A top US military health official says the coronavirus outbreak is a chance for Americans to fix 'bad habits'
- Army Lt. Gen. Ronald Place, the director of the
DefenseHealth Agency, said that the coronavirus is an opportunity for Americans to reflect on their personal hygiene habits.
- "We have bad habits," he told reporters Thursday. "Despite all the tragedy that is coming from this," he continued, "if it teaches us good habits, then at least something comes out of it."
- The general said that if Americans can learn from the latest outbreak, they might be better prepared to handle whatever the next thing is whenever it comes.
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A US Army general and a top military health official said Thursday that the coronavirus might be a good opportunity for Americans to learn what their parents tried to teach them as kids and fix "bad habits."Army Lt. Gen. Ronald Place, director of the Defense Health Agency, told reporters at the Pentagon that while it is impossible to know what the next epidemic will be or when it might appear, the current outbreak should give Americans reason to take a moment and reflect on personal hygiene habits.
"We are very used to our water being safe. We are very used to our food being safe," the general continued. "As Americans, we're not very good at washing our hands."A Centers for Disease Control and Protection fact sheet on handwashing calls attention to a study from a decade ago that found that only 31% of men and 65% of women washed their hands after using a public restroom.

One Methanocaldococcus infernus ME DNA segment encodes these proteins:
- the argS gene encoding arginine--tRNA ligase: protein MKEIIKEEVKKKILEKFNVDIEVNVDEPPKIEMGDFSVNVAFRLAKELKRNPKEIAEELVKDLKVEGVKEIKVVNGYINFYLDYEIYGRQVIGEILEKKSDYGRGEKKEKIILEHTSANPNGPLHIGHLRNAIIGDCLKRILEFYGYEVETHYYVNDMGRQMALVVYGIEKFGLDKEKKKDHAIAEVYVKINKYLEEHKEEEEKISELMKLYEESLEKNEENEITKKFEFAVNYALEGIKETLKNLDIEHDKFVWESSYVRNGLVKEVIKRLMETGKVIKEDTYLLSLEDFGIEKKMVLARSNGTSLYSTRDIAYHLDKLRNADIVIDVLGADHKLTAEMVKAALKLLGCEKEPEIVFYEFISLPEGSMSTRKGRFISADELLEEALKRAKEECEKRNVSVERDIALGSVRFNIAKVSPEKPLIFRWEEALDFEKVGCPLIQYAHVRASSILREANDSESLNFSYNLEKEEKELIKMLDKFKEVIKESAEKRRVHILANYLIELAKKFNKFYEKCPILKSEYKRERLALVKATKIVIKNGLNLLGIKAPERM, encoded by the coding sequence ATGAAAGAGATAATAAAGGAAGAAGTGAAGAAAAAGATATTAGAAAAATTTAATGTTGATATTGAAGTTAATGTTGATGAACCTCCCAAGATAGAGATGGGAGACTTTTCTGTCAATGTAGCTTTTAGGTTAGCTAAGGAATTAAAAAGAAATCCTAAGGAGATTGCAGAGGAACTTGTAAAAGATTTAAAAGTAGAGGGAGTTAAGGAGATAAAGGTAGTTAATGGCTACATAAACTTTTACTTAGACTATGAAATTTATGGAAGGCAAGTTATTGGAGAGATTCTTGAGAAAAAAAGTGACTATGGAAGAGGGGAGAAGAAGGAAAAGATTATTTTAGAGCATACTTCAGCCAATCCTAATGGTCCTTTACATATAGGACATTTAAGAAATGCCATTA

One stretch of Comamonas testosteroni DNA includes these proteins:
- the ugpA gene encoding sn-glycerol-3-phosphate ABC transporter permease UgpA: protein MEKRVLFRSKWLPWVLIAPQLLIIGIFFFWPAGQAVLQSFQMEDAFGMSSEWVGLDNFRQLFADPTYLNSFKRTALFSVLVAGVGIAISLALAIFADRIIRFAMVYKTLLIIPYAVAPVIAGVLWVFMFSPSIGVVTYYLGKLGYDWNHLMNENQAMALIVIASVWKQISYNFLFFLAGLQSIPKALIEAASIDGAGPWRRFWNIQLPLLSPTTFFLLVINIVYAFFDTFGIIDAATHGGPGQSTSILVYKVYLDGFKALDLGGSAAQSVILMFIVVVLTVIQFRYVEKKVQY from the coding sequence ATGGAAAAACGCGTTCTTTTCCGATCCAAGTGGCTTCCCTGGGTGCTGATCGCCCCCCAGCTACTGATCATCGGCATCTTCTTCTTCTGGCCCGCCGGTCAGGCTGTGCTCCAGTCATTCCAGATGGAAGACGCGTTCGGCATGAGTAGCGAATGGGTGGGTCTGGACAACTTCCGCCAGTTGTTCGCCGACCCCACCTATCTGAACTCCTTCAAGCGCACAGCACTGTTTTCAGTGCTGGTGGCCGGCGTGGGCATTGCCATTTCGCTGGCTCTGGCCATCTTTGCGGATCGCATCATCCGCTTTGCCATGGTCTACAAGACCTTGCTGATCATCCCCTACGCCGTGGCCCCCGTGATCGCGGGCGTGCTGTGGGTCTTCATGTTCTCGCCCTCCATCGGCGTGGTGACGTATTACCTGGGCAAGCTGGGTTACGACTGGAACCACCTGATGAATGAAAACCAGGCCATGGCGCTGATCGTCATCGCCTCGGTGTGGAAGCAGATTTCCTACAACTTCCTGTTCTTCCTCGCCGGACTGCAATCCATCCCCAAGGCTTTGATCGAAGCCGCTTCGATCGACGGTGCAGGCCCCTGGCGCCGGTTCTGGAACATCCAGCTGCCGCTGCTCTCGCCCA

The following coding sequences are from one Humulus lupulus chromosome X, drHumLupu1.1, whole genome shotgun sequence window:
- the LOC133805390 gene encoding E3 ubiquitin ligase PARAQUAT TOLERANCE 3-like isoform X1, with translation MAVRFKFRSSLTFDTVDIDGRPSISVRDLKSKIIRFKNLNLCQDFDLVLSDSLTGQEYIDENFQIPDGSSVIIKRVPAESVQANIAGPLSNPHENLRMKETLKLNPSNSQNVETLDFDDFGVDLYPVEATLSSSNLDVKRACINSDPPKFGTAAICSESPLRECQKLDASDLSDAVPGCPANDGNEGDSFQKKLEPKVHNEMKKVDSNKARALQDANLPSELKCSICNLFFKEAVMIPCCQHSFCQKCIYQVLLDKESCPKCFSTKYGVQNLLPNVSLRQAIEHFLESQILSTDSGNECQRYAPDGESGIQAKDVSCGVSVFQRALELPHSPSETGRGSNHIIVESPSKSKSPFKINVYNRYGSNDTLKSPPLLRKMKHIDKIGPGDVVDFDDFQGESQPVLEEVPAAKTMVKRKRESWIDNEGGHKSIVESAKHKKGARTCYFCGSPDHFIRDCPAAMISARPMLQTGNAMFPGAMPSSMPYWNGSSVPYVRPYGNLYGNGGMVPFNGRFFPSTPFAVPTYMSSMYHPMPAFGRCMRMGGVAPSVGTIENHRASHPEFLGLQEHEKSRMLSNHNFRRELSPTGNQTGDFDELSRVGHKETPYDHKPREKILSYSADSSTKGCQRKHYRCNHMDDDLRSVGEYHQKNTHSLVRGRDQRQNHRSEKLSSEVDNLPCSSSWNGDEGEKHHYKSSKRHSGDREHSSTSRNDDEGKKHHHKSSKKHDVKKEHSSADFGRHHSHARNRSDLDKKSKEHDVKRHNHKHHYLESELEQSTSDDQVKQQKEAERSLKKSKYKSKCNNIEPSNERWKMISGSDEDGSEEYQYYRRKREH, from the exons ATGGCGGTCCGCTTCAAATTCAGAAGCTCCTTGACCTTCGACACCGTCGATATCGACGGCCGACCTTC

"We have bad habits," Place said.The coronavirus first appeared in China, but it has since become a serious pandemic. The US has reported more than 11,000 coronavirus cases and 170 deaths. Around the world, more than 235,000 people have been infected, and nearly 10,000 people have died. "Despite all the tragedy that is coming from this," the general said, if this teaches us what our mom and our dad tried to teach us when we were kids, ... if it teaches us good habits, then at least something comes out of it," the general told reporters.
Place further explained that if Americans can learn from this, learning things like "how you wash your hands, and not just splash a little water on it but actually use soap," then "when the next thing does happen, we are better prepared for it."
To protect yourself from the coronavirus, the CDC advises washing your hands with soap and water for at least 20 seconds or using hand sanitizer containing at least 60% alcohol if the other option is not available. The CDC also encourages people to avoid touching their face and to keep their distance from others.
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